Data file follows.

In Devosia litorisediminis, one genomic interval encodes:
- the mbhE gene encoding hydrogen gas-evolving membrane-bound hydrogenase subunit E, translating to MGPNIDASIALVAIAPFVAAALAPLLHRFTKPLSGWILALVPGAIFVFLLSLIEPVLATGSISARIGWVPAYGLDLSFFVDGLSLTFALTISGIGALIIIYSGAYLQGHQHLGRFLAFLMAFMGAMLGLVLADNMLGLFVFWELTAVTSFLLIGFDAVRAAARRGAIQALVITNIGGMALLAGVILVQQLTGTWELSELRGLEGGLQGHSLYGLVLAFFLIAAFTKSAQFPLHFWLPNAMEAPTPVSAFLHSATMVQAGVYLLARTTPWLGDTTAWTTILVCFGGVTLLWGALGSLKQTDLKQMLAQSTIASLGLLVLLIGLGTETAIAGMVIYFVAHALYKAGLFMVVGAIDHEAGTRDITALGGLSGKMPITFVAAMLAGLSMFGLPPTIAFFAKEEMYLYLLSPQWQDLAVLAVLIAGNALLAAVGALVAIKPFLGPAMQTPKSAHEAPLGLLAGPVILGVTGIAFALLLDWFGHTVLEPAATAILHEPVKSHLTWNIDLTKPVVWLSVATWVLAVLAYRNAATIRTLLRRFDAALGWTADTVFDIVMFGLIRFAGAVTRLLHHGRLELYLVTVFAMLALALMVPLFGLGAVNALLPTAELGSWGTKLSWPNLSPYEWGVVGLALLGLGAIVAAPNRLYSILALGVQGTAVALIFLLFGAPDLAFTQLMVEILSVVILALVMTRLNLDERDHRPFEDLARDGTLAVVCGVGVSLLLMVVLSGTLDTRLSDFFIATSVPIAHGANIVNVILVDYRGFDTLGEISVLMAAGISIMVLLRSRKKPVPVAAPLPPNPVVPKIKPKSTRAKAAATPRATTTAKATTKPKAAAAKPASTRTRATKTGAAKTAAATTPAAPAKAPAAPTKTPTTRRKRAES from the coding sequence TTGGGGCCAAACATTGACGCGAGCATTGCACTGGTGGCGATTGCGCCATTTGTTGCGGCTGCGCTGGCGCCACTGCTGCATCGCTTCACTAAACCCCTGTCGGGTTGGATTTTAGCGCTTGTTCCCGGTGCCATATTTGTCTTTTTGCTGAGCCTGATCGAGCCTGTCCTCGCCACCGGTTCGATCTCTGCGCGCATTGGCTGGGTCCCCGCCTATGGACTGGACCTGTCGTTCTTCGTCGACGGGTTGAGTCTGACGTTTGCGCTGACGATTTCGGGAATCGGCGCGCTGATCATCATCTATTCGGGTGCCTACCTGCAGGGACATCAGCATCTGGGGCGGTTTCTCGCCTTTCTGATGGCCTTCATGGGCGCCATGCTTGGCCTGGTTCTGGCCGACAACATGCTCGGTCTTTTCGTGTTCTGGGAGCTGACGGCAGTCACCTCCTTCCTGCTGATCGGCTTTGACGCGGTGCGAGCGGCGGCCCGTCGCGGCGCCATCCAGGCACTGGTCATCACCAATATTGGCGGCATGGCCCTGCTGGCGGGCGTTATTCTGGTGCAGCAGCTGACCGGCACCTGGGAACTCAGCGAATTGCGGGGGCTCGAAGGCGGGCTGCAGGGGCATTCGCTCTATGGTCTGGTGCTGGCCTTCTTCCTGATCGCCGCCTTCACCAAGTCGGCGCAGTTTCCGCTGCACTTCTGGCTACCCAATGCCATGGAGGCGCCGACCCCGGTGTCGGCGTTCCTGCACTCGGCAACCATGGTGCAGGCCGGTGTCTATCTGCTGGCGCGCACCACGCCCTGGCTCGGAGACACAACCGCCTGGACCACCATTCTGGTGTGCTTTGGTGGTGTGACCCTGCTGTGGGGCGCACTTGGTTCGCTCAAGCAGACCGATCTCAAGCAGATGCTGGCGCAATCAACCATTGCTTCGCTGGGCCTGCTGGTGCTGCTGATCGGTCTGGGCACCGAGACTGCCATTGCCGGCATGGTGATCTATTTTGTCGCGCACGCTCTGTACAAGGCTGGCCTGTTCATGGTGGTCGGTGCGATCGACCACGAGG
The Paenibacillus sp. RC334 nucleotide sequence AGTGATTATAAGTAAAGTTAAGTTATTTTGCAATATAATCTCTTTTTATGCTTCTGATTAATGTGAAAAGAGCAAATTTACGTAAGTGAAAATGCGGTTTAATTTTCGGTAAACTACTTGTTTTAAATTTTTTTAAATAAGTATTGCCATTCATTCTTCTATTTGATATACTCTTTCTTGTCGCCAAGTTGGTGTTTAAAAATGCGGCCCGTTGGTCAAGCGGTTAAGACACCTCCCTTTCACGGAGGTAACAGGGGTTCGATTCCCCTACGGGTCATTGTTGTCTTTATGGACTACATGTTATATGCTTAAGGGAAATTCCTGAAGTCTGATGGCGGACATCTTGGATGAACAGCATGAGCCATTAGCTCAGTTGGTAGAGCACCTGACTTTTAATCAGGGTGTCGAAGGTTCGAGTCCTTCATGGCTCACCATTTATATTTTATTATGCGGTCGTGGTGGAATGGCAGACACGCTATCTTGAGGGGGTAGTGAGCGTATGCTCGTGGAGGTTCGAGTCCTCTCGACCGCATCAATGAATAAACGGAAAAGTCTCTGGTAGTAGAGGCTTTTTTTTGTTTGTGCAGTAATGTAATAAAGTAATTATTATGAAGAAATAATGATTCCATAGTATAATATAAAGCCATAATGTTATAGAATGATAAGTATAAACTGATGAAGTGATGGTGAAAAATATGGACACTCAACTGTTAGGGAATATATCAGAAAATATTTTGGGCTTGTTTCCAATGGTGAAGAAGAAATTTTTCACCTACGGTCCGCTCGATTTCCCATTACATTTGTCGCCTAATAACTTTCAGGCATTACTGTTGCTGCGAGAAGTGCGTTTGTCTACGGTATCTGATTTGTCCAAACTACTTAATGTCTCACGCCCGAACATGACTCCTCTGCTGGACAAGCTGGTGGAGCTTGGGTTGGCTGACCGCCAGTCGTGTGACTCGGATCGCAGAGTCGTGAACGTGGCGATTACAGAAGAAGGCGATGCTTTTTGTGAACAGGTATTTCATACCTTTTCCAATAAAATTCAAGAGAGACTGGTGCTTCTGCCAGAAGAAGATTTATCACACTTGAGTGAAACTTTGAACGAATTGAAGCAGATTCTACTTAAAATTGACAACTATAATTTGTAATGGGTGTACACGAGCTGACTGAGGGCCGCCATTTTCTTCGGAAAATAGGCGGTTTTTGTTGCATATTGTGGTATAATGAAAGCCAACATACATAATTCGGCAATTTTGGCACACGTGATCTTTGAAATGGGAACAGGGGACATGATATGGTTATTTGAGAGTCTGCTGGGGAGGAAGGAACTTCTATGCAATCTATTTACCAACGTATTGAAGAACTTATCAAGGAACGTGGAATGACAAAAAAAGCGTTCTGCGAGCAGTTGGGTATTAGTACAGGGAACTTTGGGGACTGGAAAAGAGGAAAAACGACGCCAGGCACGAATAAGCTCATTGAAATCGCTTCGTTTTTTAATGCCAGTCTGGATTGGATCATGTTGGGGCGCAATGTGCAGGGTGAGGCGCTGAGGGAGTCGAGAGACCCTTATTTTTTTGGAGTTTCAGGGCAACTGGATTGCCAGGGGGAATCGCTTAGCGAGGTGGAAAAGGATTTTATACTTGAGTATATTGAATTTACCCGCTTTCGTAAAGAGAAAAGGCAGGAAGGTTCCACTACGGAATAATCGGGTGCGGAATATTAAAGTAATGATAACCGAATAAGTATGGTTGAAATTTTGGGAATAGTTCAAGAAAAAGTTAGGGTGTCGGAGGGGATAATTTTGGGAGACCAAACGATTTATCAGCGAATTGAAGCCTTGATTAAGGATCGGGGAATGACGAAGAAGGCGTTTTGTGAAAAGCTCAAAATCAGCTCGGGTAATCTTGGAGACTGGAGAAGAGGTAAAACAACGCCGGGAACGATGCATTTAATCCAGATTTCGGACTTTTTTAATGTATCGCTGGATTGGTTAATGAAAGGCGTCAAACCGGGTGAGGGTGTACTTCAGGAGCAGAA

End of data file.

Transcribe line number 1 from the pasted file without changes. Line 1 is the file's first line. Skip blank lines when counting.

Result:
In Devosia litorisediminis, one genomic interval encodes: